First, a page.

How to Use HTML Heading Tags Correctly

Every website is its own unique monster, with developers and designers putting their own signature voices into the code. But one element that every single website has in common is HTML heading tags. Not only do these headings break up your content into more readable sections, they create the semantic outline of your site so that search engines and accessibility software can tell exactly what content makes up the site. There is occasionally some confusion as to the proper use and function of HTML heading tags, so we want to go through all 6 tiers and discuss how and when to use them correctly.

Why Use HTML Heading Tags?

Like we said above, these tags create the skeleton of your site. Without them, not only is the title and purpose of your site less-than-clear, but the content looks to users and to bots as though it were one giant wall of text — even if you break it up using paragraphs.

Plus, screen readers and accessibility software use them to navigate your content (sometimes literally). So if you aren’t including HTML heading tags, your site becomes inaccessible to many people because they simply can’t move around the page and content.

Additionally, search engines and other web crawlers that make it to your site navigate via your headings, too. Recently, Google has been considering code semantics in its rankings, meaning that search intent is weighed very heavily. Your HTML heading tags are a major part of this, telling Google and visitors where on the page to find specific information, organized by hierarchical importance.

And each tag within your page helps all of this in its own way.

Tag Hierarchy is Important

HTML heading tag heirarchy matters. The order in which you use these tags can make or break SEO for your site. While you can style them using CSS and make an H6 tag bigger, bolder, and brighter than an H2, you should still try to keep them in order so as not to confuse the crawlers (and readers).

Think about the tags in ascending order as though they are the headings for the outline of your post. You should only (in general), put a higher number under its immediate predecessor. You can nest them as many deep as you want, but make sure you only put the next one in sequence each time.

Here’s an example:

    <h2>Main Point Number 1</h2>
            <h4>Very specific point</h4>
        <h3>Main Point Number 2</h3>
                <h5>Example or important chart</h5>
            <h4>Specific point</h4>
                <h5>Example or important chart</h5>
                    <h6>Highly specific example explaining this point</h6>

There might be specific cases where you have a single H6 above an H4, but for the most part, Google and other search engines determine topic priority and gauge content effectiveness to search intent by using headings to navigate your content.

H1 Tags

The H1 tag may be the simplest of the HTML heading tags, while also being one of the most misunderstood. In most cases, you will see the H1 heading as the title of a particular page or post. It’s what search engines will (probably) display in results. Your browser will also likely show this in its title bar, though many SEO plugins and similar apps let you change it for those. Because of that, while it’s important to have your target keyphrase in the H1 tag, it’s not 100% necessary. Write your headlines and titles semantically to cover visitors’ search intent instead of keyword stuffing the HTML heading tags.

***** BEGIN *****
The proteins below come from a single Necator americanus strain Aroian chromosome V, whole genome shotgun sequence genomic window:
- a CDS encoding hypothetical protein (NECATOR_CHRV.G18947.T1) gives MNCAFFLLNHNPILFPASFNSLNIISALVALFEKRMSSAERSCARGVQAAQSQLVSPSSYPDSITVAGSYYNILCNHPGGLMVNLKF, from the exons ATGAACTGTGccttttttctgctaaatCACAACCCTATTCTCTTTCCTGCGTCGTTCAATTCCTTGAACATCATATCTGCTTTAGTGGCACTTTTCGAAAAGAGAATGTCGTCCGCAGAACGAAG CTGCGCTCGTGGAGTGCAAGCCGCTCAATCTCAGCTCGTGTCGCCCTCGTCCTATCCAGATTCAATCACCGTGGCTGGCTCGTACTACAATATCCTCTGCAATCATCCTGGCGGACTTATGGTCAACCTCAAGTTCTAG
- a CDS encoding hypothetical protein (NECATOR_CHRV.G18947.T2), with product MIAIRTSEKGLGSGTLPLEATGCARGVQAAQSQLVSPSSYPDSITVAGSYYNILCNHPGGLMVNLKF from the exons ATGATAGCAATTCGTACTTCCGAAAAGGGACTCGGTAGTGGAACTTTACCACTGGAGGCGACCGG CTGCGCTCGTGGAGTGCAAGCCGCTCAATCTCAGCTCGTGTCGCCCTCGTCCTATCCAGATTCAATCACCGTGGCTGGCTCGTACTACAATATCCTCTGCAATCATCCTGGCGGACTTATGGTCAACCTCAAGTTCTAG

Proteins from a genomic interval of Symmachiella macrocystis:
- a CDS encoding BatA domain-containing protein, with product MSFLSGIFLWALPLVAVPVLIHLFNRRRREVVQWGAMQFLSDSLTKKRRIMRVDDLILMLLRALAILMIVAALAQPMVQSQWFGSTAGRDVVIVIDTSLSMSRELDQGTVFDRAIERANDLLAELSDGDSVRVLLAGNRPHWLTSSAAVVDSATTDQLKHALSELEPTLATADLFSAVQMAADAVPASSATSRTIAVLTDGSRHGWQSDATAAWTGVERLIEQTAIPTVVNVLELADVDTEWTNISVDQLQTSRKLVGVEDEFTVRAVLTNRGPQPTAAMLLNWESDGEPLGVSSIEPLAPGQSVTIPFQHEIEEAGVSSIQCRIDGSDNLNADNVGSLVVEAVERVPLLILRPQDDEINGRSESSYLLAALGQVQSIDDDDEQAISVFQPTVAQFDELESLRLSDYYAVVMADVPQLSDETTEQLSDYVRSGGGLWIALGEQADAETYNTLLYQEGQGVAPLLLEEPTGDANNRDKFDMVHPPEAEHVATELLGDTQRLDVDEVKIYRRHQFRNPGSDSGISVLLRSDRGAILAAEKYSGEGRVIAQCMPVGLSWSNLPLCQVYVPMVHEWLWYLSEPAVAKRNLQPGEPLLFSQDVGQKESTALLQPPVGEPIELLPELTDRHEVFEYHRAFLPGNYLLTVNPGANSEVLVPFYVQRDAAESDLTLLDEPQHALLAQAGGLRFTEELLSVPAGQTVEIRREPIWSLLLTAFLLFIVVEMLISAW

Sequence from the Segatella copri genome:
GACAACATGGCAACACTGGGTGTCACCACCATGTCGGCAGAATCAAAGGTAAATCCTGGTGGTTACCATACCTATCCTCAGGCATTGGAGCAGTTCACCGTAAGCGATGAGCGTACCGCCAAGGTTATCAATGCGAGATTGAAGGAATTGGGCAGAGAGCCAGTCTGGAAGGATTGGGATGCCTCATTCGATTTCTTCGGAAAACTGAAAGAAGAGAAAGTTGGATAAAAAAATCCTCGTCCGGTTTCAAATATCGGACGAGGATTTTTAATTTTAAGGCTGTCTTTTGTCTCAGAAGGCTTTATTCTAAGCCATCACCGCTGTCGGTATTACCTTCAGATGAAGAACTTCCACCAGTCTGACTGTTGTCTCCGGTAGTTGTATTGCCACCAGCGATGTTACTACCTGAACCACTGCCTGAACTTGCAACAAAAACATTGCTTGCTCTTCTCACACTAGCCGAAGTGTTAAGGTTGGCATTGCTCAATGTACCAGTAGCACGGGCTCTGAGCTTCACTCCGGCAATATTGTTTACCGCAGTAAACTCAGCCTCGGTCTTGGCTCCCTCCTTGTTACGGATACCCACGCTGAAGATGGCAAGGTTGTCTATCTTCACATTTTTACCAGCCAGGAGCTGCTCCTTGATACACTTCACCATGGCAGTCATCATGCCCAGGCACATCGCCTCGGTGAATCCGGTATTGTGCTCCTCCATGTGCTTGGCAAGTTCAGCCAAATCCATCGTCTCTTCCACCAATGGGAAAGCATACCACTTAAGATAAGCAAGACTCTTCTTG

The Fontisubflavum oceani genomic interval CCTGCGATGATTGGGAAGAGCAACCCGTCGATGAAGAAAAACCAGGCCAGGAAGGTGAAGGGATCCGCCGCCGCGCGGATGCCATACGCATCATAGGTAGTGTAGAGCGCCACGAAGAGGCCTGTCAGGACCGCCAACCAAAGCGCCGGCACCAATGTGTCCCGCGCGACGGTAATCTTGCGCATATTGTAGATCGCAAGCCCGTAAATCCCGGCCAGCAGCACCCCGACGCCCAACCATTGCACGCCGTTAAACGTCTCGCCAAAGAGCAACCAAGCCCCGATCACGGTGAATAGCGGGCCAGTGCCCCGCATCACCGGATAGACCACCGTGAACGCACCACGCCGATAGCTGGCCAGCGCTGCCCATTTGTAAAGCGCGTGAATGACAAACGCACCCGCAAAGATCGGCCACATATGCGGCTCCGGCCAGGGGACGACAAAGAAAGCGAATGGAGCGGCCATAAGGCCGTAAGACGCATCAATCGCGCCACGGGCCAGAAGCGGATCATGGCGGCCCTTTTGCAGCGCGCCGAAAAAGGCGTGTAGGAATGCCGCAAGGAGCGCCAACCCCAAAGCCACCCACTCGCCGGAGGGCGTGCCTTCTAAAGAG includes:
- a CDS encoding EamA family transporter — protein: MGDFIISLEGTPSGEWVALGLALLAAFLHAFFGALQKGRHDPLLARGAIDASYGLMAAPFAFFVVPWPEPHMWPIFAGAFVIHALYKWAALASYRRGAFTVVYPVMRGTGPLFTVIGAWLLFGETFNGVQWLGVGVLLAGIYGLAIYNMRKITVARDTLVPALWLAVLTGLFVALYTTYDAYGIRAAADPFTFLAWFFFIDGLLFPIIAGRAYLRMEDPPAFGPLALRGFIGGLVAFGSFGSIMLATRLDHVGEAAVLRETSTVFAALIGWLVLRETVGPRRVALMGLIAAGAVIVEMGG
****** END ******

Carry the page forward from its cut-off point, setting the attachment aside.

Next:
h1 example

The image above shows an H1 tag used as the entry title for an article on the Elegant Themes blog. It is the only H1 tag on the page, too. This indicates it is the topic of the content on the page.

For years, standard practice was to have one (and only one) H1 tag per page. For the most part, this is still good advice. Google and other search engines crawl your page and seek out the H1 tag. They then use it to determine the topic, title, and structure.

However, Google has said explicitly that having multiple H1 HTML heading tags on your site incurs no SEO penalty whatsoever. That doesn’t mean go nuts using them everywhere on your site, but what it does mean is that you can use more than one per page when the need arises.

When to Use Multiple H1 Headings

The sole purpose of an H1 is to indicate a full section on a single topic. That means that if you have a single page that has more than one topic, you would want to use an H1 for each new topic on that page. Doing so would tell Google that your page isn’t just about the topic in the title. But there might also be a section on a completely different (yet related) topic lower down.

On single-page websites, this is also important because you might have an About, Pricing, Contact, and Portfolio section on that one page. So how do you let Google know that the content contained within each section is its own autonomous unit?

H1 tags, that’s how. You treat each section as though it were its own mini-webpage, using the hierarchy we discussed above in each. That way, Google sees the headings as it navigates across the page, and it can then determine which of those sections to pull featured snippets from (and so on) to answer searchers’ questions.

You may also choose to use an H1 tag each time you use a section tag on your site, but we suggest only doing that when it’s a section of parallel importance to the page’s title, rather than a subordinate one.

H2 Tags

H2 tags, now, are going to most likely be the most used HTML heading tag on your pages. And for good reason. Most posts and pages on the internet consist of a single topic with only a few subheadings. We recommend that every piece of content you create contain at least one H2 tag. Yoast and other SEO plugins suggest a heading roughly every 300 words. Depending on your content, that’s what H2 tags are for.

They separate out subtopics (or steps) for ease of reading. For example, most of our posts primarily consist of H2 headings (with H3 when applicable). That’s because our articles are on a single topic, where we’re trying to solve a single problem. We will have the title such as How to Use OBS Studio to Livestream as H1, but the subheadings like “How to Get Started with OBS Studio” will be in H2.

example of h2

The H2 tag represents individual steps that pertain directly to the H1 topic. In that particular post we used the following structure:

<h1>How to Use OBS Studio to Livestream</h1>